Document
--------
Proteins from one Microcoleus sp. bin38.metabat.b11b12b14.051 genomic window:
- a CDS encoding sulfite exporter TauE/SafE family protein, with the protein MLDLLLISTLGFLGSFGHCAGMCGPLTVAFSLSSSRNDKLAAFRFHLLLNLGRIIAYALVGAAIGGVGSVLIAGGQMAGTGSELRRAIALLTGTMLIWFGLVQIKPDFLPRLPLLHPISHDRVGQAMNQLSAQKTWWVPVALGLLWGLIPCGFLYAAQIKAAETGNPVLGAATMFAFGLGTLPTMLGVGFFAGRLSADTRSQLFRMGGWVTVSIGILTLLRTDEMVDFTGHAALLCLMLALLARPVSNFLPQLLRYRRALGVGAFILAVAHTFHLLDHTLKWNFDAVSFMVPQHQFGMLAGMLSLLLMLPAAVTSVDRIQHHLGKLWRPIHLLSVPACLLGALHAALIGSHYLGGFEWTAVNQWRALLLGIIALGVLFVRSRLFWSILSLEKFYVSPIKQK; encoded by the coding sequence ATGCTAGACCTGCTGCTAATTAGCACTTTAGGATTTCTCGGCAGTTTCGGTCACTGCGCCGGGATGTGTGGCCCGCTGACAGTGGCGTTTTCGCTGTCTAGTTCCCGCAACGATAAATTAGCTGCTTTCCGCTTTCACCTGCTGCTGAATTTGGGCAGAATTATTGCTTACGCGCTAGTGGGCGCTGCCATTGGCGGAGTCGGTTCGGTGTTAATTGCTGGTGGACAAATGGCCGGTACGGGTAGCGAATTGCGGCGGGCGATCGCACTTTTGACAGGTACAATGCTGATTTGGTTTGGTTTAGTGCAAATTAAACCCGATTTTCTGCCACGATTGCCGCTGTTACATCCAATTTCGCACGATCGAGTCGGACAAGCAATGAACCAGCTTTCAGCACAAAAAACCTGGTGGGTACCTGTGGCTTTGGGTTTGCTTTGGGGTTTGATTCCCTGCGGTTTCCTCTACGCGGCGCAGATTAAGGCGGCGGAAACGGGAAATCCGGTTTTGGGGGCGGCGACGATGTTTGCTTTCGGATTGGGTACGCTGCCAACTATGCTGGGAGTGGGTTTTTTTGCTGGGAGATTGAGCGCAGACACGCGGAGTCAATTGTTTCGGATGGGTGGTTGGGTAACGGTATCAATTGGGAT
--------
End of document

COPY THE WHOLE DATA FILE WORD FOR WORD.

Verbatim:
Proteins from one Microcoleus sp. bin38.metabat.b11b12b14.051 genomic window:
- a CDS encoding sulfite exporter TauE/SafE family protein, with the protein MLDLLLISTLGFLGSFGHCAGMCGPLTVAFSLSSSRNDKLAAFRFHLLLNLGRIIAYALVGAAIGGVGSVLIAGGQMAGTGSELRRAIALLTGTMLIWFGLVQIKPDFLPRLPLLHPISHDRVGQAMNQLSAQKTWWVPVALGLLWGLIPCGFLYAAQIKAAETGNPVLGAATMFAFGLGTLPTMLGVGFFAGRLSADTRSQLFRMGGWVTVSIGILTLLRTDEMVDFTGHAALLCLMLALLARPVSNFLPQLLRYRRALGVGAFILAVAHTFHLLDHTLKWNFDAVSFMVPQHQFGMLAGMLSLLLMLPAAVTSVDRIQHHLGKLWRPIHLLSVPACLLGALHAALIGSHYLGGFEWTAVNQWRALLLGIIALGVLFVRSRLFWSILSLEKFYVSPIKQK; encoded by the coding sequence ATGCTAGACCTGCTGCTAATTAGCACTTTAGGATTTCTCGGCAGTTTCGGTCACTGCGCCGGGATGTGTGGCCCGCTGACAGTGGCGTTTTCGCTGTCTAGTTCCCGCAACGATAAATTAGCTGCTTTCCGCTTTCACCTGCTGCTGAATTTGGGCAGAATTATTGCTTACGCGCTAGTGGGCGCTGCCATTGGCGGAGTCGGTTCGGTGTTAATTGCTGGTGGACAAATGGCCGGTACGGGTAGCGAATTGCGGCGGGCGATCGCACTTTTGACAGGTACAATGCTGATTTGGTTTGGTTTAGTGCAAATTAAACCCGATTTTCTGCCACGATTGCCGCTGTTACATCCAATTTCGCACGATCGAGTCGGACAAGCAATGAACCAGCTTTCAGCACAAAAAACCTGGTGGGTACCTGTGGCTTTGGGTTTGCTTTGGGGTTTGATTCCCTGCGGTTTCCTCTACGCGGCGCAGATTAAGGCGGCGGAAACGGGAAATCCGGTTTTGGGGGCGGCGACGATGTTTGCTTTCGGATTGGGTACGCTGCCAACTATGCTGGGAGTGGGTTTTTTTGCTGGGAGATTGAGCGCAGACACGCGGAGTCAATTGTTTCGGATGGGTGGTTGGGTAACGGTATCAATTGGGAT